BP CEO wants to get back to business as usual. Not so fast, Dudley

BP CEO Robert Dudley laments what he sees as public hatred for oil companies in the United States and claims other nations love the oil industry.

He said that he expected to have the Deepwater Horizon explosion and the oil spill behind them by now, but blames the British oil giant’s troubles on fraudulent claims and our country’s class-action culture trial attorneys that he described as “ambulance chasing, the patent trolls.”

Dudley, a native of Hattisburg, Miss., made his comments in an interview with Bloomberg’s Businessweek.

The BP CEO told the magazine that the Gulf Coast has recovered. “…if you travel from the panhandle of Florida, Alabama, Mississippi, the beaches are clean, the tourism is good, the fishing is good,” Dudley said. “The Gulf has bounced back really well. And I’d like to think that we played a big role.”

Clearly BP is trying to cut off the settlement process, and Dudley wants to turn the rest of the country against our region.

Fortunately, the federal court system isn’t placing much credence in BP’s allegations of fraud or its attacks on the attorneys representing those businesses failing claims. At the first of this week, BP submitted court papers suggesting new evidence of fraud and conflicts hoping to suspend the claim settlements.

On Wednesday, a federal judge in New Orleans ruled that BP must pay $130 million to a court-appointed administrator so that he continue making payments to thousands of people with outstanding claims.

Dudley didn’t talk about the 11 men who died in the Deepwater Horizon explosion or the 15 people who died in 2005 in the explosion at its Texas City Refinery. He didn’t mention the nearly $5 billion in fines and penalties that his company has paid in this country since 1999.

He didn’t mention the health studies on spill clean-up workers and Gulf Coast residents.

A study initiated by the National Institute for Occupational Safety and Health found biomarkers matching the oil from the spill in the bodies of cleanup workers Other studies have reported a variety of mental health issues, skin problems, breathing issues, coughing, and headaches.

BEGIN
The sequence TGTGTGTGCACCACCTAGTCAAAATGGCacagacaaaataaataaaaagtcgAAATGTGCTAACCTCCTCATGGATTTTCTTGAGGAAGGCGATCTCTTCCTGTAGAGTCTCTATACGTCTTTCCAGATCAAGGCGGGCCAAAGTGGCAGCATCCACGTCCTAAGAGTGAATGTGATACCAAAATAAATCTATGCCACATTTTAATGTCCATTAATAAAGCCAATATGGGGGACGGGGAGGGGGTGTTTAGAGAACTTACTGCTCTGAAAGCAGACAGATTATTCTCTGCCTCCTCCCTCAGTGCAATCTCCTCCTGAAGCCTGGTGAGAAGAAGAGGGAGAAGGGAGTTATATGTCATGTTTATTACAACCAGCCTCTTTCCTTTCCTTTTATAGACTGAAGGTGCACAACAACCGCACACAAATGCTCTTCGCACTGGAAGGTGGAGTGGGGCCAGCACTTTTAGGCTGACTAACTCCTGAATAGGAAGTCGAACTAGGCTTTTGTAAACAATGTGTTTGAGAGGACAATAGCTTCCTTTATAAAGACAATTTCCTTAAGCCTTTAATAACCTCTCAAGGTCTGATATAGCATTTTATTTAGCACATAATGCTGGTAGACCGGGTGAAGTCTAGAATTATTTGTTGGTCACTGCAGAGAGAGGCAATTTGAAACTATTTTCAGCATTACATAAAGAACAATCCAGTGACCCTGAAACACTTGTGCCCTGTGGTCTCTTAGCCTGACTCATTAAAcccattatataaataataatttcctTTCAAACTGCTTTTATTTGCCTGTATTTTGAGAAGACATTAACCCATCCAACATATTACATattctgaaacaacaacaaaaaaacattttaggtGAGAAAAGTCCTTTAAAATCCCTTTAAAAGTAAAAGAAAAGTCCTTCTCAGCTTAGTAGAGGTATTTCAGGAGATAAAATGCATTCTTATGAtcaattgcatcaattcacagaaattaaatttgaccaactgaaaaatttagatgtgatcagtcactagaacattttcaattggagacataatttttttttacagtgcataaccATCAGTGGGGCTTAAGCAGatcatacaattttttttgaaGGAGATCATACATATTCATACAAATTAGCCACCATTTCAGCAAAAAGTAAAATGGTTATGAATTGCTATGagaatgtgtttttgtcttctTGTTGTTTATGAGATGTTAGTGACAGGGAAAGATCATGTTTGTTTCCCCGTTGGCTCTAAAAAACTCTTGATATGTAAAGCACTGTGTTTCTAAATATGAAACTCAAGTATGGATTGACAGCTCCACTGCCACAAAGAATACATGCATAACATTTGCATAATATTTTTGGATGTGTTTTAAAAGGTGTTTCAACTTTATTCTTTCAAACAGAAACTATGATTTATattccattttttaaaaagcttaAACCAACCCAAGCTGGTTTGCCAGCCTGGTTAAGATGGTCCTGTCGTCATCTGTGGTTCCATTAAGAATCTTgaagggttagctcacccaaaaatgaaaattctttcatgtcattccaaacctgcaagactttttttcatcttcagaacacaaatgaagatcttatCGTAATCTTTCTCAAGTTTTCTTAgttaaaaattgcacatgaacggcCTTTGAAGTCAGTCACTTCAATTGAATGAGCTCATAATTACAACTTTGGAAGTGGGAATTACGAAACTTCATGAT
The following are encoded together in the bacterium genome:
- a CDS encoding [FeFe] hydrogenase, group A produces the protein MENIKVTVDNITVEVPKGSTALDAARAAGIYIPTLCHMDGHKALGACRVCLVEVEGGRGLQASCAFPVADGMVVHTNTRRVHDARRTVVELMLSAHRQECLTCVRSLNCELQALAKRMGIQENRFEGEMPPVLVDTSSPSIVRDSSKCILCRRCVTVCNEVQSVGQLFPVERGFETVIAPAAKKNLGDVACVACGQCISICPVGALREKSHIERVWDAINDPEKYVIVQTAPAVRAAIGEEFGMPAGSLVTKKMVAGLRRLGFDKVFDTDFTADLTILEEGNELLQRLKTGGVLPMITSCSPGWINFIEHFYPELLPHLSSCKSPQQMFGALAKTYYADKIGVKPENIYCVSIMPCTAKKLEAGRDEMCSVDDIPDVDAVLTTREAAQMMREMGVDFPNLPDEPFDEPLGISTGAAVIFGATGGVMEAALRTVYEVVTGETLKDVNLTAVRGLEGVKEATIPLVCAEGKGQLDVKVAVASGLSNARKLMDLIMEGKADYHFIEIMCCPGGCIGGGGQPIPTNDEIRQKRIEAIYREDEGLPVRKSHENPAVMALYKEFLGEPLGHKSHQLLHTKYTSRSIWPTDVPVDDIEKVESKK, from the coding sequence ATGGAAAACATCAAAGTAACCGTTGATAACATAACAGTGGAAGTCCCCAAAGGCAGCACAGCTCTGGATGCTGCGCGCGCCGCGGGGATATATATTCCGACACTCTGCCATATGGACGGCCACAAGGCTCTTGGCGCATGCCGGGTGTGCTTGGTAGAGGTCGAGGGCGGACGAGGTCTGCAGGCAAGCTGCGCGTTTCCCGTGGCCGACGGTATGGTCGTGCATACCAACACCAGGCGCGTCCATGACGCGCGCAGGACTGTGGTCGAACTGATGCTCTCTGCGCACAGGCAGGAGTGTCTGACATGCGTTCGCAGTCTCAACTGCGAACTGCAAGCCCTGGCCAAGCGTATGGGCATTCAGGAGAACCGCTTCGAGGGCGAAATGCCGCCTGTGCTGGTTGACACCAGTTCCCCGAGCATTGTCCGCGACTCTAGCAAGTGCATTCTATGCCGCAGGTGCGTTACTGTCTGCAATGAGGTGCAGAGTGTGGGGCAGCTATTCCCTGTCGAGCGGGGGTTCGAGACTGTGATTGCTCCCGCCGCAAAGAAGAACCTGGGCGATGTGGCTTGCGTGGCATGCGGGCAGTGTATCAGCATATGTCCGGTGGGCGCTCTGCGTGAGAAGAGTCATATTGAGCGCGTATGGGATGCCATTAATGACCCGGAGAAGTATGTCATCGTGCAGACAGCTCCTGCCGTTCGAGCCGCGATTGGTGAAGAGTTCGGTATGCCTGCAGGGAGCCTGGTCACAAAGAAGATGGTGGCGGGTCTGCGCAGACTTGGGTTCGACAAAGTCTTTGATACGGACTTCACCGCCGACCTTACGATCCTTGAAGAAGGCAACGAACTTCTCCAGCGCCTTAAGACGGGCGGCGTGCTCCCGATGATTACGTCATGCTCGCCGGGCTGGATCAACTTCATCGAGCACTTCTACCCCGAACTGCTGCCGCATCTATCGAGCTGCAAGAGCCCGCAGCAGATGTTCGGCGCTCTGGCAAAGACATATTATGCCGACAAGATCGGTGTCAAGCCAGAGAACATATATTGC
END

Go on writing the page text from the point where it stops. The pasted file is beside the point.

In 2013, during the three-day “Gulf of Mexico Oil Spill & Ecosystem Science Conference findings discussed included a ‘”significant percentage” of Gulf residents reporting mental health problems like anxiety, depression and PTSD.

Another study that investigated the health effects among children in Louisiana and Florida living less than 10 miles from the coast found that more than a third of the parents reported physical or mental health symptoms among their children. The parents reported “unexplained symptoms among their children, including bleeding ears, nose bleeds, and the early start of menstruation among girls.”

The environmental damage to the Gulf of Mexico will take years to assess. This week Ocean Alliance and Sea Shepherd Conservation Society, who has collected tissue samples from Gulf sperm whales to study the effects of the BP Deepwater Horizon disaster for the past four years, announced in Pensacola that preliminary analysis of samples taken from sperm whales in the Gulf of Mexico indicate higher levels of chromium and nickel than in sperm whales anywhere else in the world.

During a January 2013 flyover, former NASA physicist Bonny Schumaker noted a “dearth of marine life” in a radius 30 to 50 miles around the well. Tar balls are still washing ashore.

Like his predecessor, Tony Hayward, Dudley wants to get back to his life and, more importantly, prop up BP’s stock prices and get his stockholders off his back.

Not yet, Dudley.